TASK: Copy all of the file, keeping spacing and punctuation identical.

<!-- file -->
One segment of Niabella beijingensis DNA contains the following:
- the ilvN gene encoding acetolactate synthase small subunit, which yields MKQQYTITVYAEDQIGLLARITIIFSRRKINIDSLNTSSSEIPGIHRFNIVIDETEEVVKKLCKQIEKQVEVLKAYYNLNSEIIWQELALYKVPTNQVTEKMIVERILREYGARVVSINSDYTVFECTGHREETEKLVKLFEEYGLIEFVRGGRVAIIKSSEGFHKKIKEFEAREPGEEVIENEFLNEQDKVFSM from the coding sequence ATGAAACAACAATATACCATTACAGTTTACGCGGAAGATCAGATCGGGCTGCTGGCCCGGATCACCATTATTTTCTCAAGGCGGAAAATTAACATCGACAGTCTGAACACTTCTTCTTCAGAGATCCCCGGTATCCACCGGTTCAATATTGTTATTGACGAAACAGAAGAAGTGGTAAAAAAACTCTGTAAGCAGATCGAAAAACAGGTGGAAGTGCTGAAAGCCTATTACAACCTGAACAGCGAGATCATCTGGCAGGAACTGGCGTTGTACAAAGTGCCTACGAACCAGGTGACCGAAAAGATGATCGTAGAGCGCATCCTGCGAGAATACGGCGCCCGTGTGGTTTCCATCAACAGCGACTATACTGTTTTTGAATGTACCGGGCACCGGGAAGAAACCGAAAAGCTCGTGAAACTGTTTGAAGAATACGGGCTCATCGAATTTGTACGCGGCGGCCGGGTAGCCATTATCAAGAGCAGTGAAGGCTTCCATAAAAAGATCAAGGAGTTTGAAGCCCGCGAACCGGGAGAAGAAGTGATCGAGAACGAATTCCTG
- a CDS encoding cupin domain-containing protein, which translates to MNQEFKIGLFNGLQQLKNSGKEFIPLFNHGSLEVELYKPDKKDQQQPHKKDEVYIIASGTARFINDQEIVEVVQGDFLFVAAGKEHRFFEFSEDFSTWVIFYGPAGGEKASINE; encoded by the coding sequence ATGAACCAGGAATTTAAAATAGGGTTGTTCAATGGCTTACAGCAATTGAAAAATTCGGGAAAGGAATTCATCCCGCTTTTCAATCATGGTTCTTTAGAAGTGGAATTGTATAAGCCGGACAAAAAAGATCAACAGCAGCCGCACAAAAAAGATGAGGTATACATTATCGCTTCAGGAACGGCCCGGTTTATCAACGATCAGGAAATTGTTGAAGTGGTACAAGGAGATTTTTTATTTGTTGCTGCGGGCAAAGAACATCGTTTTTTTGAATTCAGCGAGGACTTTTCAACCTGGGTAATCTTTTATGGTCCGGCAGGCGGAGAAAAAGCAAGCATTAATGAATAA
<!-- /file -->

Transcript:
One segment of Niabella beijingensis DNA contains the following:
- the ilvN gene encoding acetolactate synthase small subunit, which yields MKQQYTITVYAEDQIGLLARITIIFSRRKINIDSLNTSSSEIPGIHRFNIVIDETEEVVKKLCKQIEKQVEVLKAYYNLNSEIIWQELALYKVPTNQVTEKMIVERILREYGARVVSINSDYTVFECTGHREETEKLVKLFEEYGLIEFVRGGRVAIIKSSEGFHKKIKEFEAREPGEEVIENEFLNEQDKVFSM from the coding sequence ATGAAACAACAATATACCATTACAGTTTACGCGGAAGATCAGATCGGGCTGCTGGCCCGGATCACCATTATTTTCTCAAGGCGGAAAATTAACATCGACAGTCTGAACACTTCTTCTTCAGAGATCCCCGGTATCCACCGGTTCAATATTGTTATTGACGAAACAGAAGAAGTGGTAAAAAAACTCTGTAAGCAGATCGAAAAACAGGTGGAAGTGCTGAAAGCCTATTACAACCTGAACAGCGAGATCATCTGGCAGGAACTGGCGTTGTACAAAGTGCCTACGAACCAGGTGACCGAAAAGATGATCGTAGAGCGCATCCTGCGAGAATACGGCGCCCGTGTGGTTTCCATCAACAGCGACTATACTGTTTTTGAATGTACCGGGCACCGGGAAGAAACCGAAAAGCTCGTGAAACTGTTTGAAGAATACGGGCTCATCGAATTTGTACGCGGCGGCCGGGTAGCCATTATCAAGAGCAGTGAAGGCTTCCATAAAAAGATCAAGGAGTTTGAAGCCCGCGAACCGGGAGAAGAAGTGATCGAGAACGAATTCCTG
- a CDS encoding cupin domain-containing protein, which translates to MNQEFKIGLFNGLQQLKNSGKEFIPLFNHGSLEVELYKPDKKDQQQPHKKDEVYIIASGTARFINDQEIVEVVQGDFLFVAAGKEHRFFEFSEDFSTWVIFYGPAGGEKASINE; encoded by the coding sequence ATGAACCAGGAATTTAAAATAGGGTTGTTCAATGGCTTACAGCAATTGAAAAATTCGGGAAAGGAATTCATCCCGCTTTTCAATCATGGTTCTTTAGAAGTGGAATTGTATAAGCCGGACAAAAAAGATCAACAGCAGCCGCACAAAAAAGATGAGGTATACATTATCGCTTCAGGAACGGCCCGGTTTATCAACGATCAGGAAATTGTTGAAGTGGTACAAGGAGATTTTTTATTTGTTGCTGCGGGCAAAGAACATCGTTTTTTTGAATTCAGCGAGGACTTTTCAACCTGGGTAATCTTTTATGGTCCGGCAGGCGGAGAAAAAGCAAGCATTAATGAATAA